When I was working at The University of Sydney, we used the term “Funny Money” to refer to the funds and entitlements negotiated between various departments and research groups. The rest of this post is speculation about what that term means. (It doesn’t reflect actual operations at the university.)
I gathered that although the university was one entity (with an overall budget and financial administration), the various departments had their own fixed allocations and had to “pay” each other for services. On top of that, various research groups were semi-commercialised, and sought to charge university departments (for services) much like they would invoice commercial entities. It almost sounds logical in theory (all are equal under a standard capitalist model), but it sometimes felt fairly incongruous with what appeared to occur in practise.
I have the impression that a big problem at most universities has to do with the utilisation and availability of resources. Expensive scientific, medical, and computer equipment needs to be maximally used in order to offset (and justify) the initial outlay and operating costs. Moreover, all that equipment is there for a reason, and underutilisation may often mean that something simply isn’t getting done. Maybe research is being stifled due to lack of access, or computations are taking longer than they ought (because desktop computers are being used rather than supercomputers).
Anyhow, bringing us back to Funny Money. Services departments may find that they can charge a certain (high) rate to commercial entities or departments with bigger budgets, but those rates may put their services out of reach of other departments or smaller research groups. A university may introduce service obligations in order to ensure that resources are available (and maybe pay a basic stipend to service departments to cover these costs). That can take time and foreword planning and may not align well with requirements. So interim (or alternative) measures may be for departments to just get on with it and engage in informal (or formal) agreements and trade.
Items traded may include a wide range of non-financial things: use of rooms and facilities; IT services; teaching support; research students; curriculum adjustment; staff transfers; etc. A whole wealth of things. A whole alternative economy of goods and services. All feeding back into and distorting the capitalist model that a university might strive to impose upon its departments and research groups. So what does “real” money mean to a university staff member or student? Funding is mostly controlled by central administration, but real value may be predominantly determined by demand, resources, and (unregulated) agreements between various groups (with vested interests).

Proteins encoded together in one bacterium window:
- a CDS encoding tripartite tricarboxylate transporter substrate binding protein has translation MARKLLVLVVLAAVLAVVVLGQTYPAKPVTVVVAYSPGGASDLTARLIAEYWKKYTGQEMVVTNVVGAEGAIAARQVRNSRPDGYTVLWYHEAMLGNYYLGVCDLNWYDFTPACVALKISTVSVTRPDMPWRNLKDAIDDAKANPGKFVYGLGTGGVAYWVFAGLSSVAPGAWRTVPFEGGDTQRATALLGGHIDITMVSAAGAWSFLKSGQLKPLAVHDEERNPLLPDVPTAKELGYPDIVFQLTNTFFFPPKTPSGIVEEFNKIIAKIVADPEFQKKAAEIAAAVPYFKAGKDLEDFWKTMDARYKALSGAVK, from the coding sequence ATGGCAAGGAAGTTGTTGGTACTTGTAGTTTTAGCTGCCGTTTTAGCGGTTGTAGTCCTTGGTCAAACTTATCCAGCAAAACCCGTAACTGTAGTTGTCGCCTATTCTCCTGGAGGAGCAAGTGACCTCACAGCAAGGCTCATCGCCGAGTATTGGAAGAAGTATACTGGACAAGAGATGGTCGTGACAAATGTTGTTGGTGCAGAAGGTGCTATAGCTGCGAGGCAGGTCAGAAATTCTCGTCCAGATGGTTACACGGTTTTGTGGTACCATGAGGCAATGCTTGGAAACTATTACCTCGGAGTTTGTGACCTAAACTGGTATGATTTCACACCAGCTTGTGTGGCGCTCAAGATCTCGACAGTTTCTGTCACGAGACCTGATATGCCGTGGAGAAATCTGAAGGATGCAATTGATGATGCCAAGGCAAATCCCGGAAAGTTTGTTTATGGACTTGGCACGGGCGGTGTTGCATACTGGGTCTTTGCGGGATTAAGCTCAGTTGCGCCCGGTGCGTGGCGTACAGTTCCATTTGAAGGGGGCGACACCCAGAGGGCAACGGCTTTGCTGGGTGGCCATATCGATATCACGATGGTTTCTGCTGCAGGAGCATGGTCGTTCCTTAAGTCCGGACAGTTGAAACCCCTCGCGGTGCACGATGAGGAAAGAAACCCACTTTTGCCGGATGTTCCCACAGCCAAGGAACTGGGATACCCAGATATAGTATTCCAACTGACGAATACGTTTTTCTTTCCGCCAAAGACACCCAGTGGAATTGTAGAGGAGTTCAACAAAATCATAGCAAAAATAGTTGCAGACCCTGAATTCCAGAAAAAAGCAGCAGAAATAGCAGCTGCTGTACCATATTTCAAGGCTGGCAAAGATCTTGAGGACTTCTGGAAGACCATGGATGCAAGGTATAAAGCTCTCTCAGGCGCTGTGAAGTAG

I’m sure that the same sort of thing goes on in the public service and large corporations, but it wasn’t until recently that I began to really appreciate its prevalence in wider society. Who can really explain the ins and outs of the current global economic mess in terms of sound theoretical models? I feel that the only conclusion is this: All money is Funny Money.
4 thoughts on “Funny Money”
And the biggest farce is the “in kind” funding, which basically means you get access to a portion of someone’s brain for a specific time period. I can assure you it is highly variable, having been used for that purpose myself.
I remember when I was working for an engineering company (that was how I paid my way through four years of undergrad), I was asked to find a bunch of old documents belonging to the engineering company for the partner of a law firm. The engineering company was billing my time to the lawyer and the lawyer in turn billed my time back to the engineering company. I was probably worth 200 an hour by the end of the process, when I was paid only 15.
In the end, isn’t money just worth whatever you can get for it? So is your body.
I think the core problem is that not everything can be valued in terms of money, and we’re better off just accepting that and organising ourselves accordingly.
The more we try to shoehorn things into financial terms, rather than relative to available resources, the more problems (inequities and exploits) we will run into.
Take the environment as a prime example. What makes financial sense is far removed from that is ecologically sustainable.
I think colloquially funny money just means counterfeit money. With that in mind, given that governments are just printing more money without any extra reserves to back up this money, I think your statement “All money is funny money” still stands.
My big concern is that all this extra money being printed just devalues the existing money still in circulation. It’s like an invisible tax on cash holdings and all other assets.
The amount of cash in the financial system and the relative cost of real assets (gold, property, etc.) have both sky-rocketed in the last few decades (well above inflation), resulting in the value of money being substantially degraded.
Currency has been pushed aside by the finance industry, who have effectively replaced it with credit, debt, and other “financial services”.
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